For the most part, the film finds its script on the riven, tired face of Kiran’s father, Ranjit, a man who is not able to say the word for rape in Hindi, often just using “kiya” or 'doing' as substitute, who, to speak of his inability to protect Kiran, says, “Uska pita nahin kar paye”, “I was unable to father her”, father being transformed into a verb, implying protection. 

Constrained by Context

The film refuses to frame them as more than people attached to this heinous act, and this is part of the violence of rape, as psychoanalysts like Jacqueline Rose have pointed out, that it tends to crowd out any other fronds of thought in the mind of the survivor, almost colonizing the spirit after a point, that it seems to be the only thing they can speak of, and the film mimics this colonized state, subtitling “izzat” at one point as “virginity”. Any conversation with them is only about the act, and the social spillage from it — ostracization from the village. It has claustrophobically pinned them down, which allows for that “aaram” or relief when the courts finally relent. For a film that paces itself patiently, at a languorous two-hours, it refuses to be absorptive of the world as it could have been, the social hierarchies within which they exist, of tribal identity, content with the shaven clarity of its plotline. They did not have the kind of open access to the family, with the villagers constantly looking over their shoulders. You can feel yourself up against the constraints within which the film was made, the strained, streamlined gaze with which the filmmakers airdropped into that context, to keep visiting every few months.  

Kiran and Ranjit’s decision to go to the courts runs counter to the village’s desires for a compromise — that Kiran marry one of her three rapists, so the name of the village isn’t sullied. It is the older women of the village who hold this opinion, and here is where you see how women are socialized into these beliefs, and what it must take for a girl as young as thirteen and her father to needle through this miasma, and insist on justice as an act that can only be arrived at by struggle. It is poignant, this framing of justice as something that cannot be touched easily, by merely desiring it, desperately. This desperation must labor, languish in courts over a 14-month trial, and the indignity of coaxing men to be witnesses by appealing to their egos.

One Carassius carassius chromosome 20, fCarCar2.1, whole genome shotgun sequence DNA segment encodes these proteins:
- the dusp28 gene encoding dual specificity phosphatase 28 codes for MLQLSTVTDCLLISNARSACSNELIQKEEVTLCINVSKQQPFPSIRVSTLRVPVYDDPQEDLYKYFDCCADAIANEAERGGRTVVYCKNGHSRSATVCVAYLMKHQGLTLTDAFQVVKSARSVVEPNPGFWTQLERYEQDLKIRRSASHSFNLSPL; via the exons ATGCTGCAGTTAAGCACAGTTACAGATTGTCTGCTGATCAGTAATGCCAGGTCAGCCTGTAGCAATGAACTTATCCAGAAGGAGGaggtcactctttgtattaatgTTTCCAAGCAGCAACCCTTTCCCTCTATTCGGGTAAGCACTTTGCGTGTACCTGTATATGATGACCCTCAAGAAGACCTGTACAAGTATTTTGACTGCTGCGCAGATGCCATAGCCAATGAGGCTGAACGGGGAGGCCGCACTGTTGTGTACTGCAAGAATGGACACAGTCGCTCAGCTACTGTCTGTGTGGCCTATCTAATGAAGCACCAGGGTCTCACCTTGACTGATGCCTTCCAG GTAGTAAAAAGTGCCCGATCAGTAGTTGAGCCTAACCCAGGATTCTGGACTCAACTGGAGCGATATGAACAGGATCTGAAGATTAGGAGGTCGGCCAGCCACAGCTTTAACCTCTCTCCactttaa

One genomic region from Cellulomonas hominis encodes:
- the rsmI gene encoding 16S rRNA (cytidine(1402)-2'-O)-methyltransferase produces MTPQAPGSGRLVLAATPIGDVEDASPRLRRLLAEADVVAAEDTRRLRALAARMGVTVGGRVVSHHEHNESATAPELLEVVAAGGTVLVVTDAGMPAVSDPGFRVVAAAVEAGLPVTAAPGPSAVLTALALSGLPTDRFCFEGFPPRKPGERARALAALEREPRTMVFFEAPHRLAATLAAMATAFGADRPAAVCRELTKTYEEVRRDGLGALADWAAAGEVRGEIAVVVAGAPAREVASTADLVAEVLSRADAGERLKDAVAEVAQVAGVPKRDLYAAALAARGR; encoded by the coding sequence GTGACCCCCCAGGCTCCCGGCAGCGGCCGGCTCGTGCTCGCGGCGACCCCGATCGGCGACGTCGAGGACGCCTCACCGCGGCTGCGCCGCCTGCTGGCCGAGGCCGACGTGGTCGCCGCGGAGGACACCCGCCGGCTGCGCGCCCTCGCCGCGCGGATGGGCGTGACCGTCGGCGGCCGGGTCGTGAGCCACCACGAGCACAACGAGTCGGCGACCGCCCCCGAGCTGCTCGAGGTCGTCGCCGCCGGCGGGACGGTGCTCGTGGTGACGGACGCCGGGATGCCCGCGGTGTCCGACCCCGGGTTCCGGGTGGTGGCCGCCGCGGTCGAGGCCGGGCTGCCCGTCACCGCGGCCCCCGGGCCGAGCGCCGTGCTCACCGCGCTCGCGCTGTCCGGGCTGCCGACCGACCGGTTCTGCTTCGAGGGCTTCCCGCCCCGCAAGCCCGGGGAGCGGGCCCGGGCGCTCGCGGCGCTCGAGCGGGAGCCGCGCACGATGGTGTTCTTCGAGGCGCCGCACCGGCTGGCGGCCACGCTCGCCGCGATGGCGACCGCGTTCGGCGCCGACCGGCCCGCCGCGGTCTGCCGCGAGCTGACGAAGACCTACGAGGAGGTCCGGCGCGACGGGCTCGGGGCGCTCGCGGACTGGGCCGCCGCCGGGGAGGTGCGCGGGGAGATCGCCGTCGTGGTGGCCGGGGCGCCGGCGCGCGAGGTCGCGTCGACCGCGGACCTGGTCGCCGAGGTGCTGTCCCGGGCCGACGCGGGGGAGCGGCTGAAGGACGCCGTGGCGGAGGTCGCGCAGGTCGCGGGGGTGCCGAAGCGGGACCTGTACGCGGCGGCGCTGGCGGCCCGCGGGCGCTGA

The Power and Problem of the Gaze

While making what was supposed to be an essay-film on masculinity in India, director Nisha Pahuja stumbled upon this case. She began shooting this, not knowing where it would lead, until there was “a deep commitment on both sides, [the film] was something you were doing with them as opposed to about them”. Eight years in the making, To Kill A Tiger was burped out of this commitment, which was run entirely on instinct. It is a film whose power lies in its gaze, as fraught and forgiving as it is, now with the star power of Dev Patel, Mindy Kaling, Deepa Mehta and, most recently, Priyanka Chopra Jonas stepping in as executive producers.

But there is a way language can obfuscate reality, where words can be wielded so heavily they can be mistaken for action. There is an inherent asymmetry of power and between director and protagonist in the documentary genre, one is artist and the other is on whom, through whom this artistry is practiced. This is not to strip away agency from the protagonist, but to insist that their agency is mediated under the thumb of the artist, and this is the tension many films often morally or narratively collapse under. 

To Kill A Tiger, instead,surfaces, as a naive and sensitive scribe of pain that has been woven into the fabric of a nation where a rape happens every twenty minutes, where 90% of these rapes go unreported, and where rape wants to both be swept under a rug and become a stain that erases its very survivor, for the act to be made invisible and the survivor to be that much more visibalized, a floating irony.